Judgments Fall But Debt Remains High

John Vaughan (Financial Advisor) @ Lucid Living

The total number of civil judgments recorded for debt, issued to individuals, in SA in May 2011 decreased 17% year-on-year (y/y), data from Statistics SA (Stats SA) showed.

This marked the tenth consecutive month of decline, said Kgotso Radira, economist at Investec Group Economics, in a statement.

During May, 50,578 civil judgments for debt amounting to R463.6 million were recorded.

In addition, the total number of civil summonses issued for debt fell 27.5% y/y in May 2011.

Although the lower interest rates and inflation have contributed to reduced debt stress among households, this improvement seems to have done little to improve household disposable income in the economy due to the high debt-to-disposable income ratio that still persists, and which stands at 76.0%. This has eased somewhat from a high of 80%, reached in late 2008.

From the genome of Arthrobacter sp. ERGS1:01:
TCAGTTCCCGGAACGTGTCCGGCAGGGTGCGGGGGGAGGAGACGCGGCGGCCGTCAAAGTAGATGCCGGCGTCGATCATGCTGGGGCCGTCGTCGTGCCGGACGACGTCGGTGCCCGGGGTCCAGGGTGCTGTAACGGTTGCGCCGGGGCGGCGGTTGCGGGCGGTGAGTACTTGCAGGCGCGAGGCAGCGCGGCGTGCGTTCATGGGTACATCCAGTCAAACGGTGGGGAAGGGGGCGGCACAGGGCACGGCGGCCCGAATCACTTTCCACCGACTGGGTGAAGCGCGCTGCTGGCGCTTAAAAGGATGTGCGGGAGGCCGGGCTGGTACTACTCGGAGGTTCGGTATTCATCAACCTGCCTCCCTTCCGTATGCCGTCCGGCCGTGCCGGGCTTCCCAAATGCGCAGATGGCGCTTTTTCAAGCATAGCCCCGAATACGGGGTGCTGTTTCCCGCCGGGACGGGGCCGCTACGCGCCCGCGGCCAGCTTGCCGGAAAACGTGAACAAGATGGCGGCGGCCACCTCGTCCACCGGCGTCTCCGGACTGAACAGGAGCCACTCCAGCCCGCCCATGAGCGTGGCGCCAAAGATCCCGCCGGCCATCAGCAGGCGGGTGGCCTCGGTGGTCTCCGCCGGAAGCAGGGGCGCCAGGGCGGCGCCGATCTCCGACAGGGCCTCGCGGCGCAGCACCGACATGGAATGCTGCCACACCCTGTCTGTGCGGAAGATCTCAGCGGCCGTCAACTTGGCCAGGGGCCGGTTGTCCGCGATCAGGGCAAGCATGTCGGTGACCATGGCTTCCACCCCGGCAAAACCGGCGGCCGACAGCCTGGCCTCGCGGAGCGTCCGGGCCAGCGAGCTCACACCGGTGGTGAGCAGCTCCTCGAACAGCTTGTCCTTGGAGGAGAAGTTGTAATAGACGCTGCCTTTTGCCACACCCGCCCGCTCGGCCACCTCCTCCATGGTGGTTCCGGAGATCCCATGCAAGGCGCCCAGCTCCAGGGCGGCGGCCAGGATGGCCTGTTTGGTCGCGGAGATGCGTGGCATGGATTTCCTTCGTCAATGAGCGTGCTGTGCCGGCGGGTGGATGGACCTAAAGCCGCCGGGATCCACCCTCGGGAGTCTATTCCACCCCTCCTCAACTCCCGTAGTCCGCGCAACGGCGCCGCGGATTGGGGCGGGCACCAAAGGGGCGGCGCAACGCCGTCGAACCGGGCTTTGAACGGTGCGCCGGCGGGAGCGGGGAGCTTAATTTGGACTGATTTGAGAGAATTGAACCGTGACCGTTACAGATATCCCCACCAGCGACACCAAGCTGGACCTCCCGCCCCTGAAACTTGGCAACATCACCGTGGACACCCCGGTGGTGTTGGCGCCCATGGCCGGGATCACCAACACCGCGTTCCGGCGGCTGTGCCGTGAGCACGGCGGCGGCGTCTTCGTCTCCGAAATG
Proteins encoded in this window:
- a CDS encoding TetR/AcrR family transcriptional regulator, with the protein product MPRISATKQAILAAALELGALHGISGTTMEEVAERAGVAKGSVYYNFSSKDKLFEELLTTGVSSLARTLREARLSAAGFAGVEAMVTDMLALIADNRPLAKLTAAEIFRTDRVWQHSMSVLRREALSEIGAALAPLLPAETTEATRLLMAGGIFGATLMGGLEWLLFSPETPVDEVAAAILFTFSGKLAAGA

This level of indebtedness has ratcheted up from just 50% in 2002. Consumer debt in South Africa appears to be at disastrous levels, according to many press reports, most recently one on the front page of The Times newspaper.

Similarly, Business Day reported last week, based on the same figures, that credit-fuelled lifestyles were a recipe for disaster and that the need for instant gratification and a lack of savings were resulting in serious debt.

On the face of it South African consumers have a tonne of debt, with most of their disposable income going to service it. On average four-fifths of after-tax income goes just to service debt, leaving one-fifth for food, school fees and uniforms, transport, insurance and medical costs.

“The de-leveraging process for individuals is likely to take some time as the quantum of debt taken during the boom periods remains high,” said Radira.